Completely agree that it looks like an endorsement.


It took me a while to work out what (11/16) meant. I've seen some bizarre way to write dates, but this is just random. I know it's space limited, but why not "16th Nov"?

11/16 is very clear to someone in the U.S., and very confusing to anyone else:


relevant XKCD: http://xkcd.com/1179/

edit: actually, according to my first link, Belize, Canadian newspapers, the Federated States of Micronesia, the Philippines (when speaking English, although not Filipino), and Palau all also use the month- day- year date system. TIL!

We Canadians proudly have no consistency. I've seen all of the following used: 13/11/16, 11/16/13, 16/11/13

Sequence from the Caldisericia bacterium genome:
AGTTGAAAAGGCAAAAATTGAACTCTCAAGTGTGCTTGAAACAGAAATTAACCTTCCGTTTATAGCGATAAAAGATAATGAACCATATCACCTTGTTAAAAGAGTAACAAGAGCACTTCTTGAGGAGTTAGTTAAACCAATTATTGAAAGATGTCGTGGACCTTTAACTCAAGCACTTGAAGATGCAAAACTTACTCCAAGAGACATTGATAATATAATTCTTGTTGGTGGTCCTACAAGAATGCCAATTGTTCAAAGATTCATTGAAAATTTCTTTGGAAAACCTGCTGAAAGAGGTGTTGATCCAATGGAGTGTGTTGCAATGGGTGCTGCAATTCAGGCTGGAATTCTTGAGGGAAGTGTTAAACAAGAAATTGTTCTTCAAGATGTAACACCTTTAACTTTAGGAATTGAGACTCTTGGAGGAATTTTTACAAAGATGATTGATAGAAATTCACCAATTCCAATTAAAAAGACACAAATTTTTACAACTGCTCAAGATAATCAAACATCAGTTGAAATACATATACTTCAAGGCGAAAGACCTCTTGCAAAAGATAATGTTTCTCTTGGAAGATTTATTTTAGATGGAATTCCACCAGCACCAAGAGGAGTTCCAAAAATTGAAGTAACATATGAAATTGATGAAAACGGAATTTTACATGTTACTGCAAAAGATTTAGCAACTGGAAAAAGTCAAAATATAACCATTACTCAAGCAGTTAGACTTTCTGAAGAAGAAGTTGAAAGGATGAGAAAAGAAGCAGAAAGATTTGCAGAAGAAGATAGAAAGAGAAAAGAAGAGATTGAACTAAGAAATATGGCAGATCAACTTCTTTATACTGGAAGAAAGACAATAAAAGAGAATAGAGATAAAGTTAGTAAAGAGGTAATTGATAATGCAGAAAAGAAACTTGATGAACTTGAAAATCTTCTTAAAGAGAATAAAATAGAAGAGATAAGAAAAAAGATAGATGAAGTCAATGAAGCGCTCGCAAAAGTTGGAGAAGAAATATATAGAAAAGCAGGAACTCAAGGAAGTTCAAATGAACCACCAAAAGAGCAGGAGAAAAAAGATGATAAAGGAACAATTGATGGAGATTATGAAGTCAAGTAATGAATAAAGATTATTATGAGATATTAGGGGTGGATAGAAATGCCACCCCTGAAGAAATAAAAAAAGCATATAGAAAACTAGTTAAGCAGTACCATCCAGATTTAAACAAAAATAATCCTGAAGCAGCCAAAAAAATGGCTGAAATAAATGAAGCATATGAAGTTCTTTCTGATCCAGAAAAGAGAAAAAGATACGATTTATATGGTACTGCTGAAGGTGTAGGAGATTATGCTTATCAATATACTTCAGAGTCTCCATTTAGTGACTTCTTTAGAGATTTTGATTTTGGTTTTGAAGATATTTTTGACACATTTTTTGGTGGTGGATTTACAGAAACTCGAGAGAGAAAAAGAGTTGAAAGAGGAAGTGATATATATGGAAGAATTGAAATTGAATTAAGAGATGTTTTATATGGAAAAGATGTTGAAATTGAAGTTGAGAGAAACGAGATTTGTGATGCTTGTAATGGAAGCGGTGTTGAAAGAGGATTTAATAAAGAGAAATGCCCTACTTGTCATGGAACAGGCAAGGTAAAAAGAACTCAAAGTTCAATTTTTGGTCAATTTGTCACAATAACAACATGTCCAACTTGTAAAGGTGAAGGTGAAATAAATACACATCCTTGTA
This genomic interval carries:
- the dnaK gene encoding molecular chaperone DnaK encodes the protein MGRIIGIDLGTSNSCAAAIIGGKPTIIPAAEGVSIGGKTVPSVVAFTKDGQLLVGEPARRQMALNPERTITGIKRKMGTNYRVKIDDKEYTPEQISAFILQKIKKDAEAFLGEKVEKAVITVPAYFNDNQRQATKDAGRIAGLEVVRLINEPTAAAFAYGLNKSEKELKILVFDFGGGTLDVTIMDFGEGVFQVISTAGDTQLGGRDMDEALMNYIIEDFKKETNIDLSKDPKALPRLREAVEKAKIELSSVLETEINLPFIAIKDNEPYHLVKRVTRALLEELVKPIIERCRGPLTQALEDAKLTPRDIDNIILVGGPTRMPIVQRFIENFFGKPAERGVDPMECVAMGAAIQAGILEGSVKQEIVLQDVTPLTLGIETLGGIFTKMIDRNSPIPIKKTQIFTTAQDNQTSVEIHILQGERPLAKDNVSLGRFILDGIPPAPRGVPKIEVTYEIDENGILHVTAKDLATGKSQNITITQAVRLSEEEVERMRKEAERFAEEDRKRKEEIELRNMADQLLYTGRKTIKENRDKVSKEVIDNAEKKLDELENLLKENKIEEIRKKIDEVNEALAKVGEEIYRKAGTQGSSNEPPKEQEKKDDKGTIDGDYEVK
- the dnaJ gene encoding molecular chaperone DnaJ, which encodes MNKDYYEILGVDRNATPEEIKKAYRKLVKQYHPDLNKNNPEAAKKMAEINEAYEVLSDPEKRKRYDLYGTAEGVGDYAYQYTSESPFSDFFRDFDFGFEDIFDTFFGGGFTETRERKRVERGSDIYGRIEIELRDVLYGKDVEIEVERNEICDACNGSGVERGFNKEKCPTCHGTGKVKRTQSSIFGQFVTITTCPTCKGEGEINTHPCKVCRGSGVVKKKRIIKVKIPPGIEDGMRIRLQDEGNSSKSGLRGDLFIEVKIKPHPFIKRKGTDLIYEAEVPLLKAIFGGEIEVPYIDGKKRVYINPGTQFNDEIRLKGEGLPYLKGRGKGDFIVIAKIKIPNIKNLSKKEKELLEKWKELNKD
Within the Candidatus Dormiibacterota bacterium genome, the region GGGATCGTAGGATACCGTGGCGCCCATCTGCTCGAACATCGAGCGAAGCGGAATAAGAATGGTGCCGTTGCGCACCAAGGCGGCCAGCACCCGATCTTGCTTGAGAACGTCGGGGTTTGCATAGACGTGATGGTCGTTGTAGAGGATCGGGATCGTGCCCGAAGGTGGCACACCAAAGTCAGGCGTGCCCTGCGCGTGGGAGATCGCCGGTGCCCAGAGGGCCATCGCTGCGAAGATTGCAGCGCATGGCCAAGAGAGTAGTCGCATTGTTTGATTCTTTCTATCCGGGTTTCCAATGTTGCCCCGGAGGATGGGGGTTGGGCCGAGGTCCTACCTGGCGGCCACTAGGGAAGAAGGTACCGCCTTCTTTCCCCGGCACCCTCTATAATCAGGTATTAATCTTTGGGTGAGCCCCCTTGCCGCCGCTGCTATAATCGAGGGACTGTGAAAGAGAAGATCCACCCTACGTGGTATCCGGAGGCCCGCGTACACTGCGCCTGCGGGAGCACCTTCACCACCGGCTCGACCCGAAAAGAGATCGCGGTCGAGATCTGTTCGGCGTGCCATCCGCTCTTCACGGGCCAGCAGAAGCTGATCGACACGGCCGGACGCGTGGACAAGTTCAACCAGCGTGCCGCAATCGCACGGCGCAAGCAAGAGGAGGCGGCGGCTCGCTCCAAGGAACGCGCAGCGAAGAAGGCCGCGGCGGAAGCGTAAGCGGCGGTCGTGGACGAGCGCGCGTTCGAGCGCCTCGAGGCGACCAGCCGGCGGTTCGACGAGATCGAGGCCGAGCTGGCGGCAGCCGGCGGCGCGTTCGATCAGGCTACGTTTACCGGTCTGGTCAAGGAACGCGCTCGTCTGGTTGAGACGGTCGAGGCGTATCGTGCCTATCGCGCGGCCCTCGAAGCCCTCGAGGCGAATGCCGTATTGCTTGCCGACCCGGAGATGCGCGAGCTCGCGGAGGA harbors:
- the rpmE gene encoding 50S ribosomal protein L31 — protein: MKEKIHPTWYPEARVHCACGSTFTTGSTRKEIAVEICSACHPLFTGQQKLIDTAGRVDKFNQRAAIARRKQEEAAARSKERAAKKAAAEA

And by proudly, I mean we don't even realize the rest of the world handles this marginally better. Even official forms have no consistency....

As it is, I didn't interpret 11/16 as being a date. I thought they needed five out of 16 interviews.

Hungarian checkin in, 11/16 = Nov 16 very clearly, as for those others in the "big endian" areas, though at least in full form it's 2013/11/16, not the (to me crazy) 11/16/2013

I find it fascinating that this isn't recognizable to you. For some reason I associate a high second number with a day, unless it's a on a credit card form. It's strange how context changes how I perceive the date.

Where are you from? How do they represent the month day?

Even though I'm in the US and that's the date format I know it didn't occur to me that was a date. Had it been 'on 11/16' or a having the year would have been a dead giveaway. I think the combination of not having 'on', being right after another number, and being in parenthesis made it unfamiliar.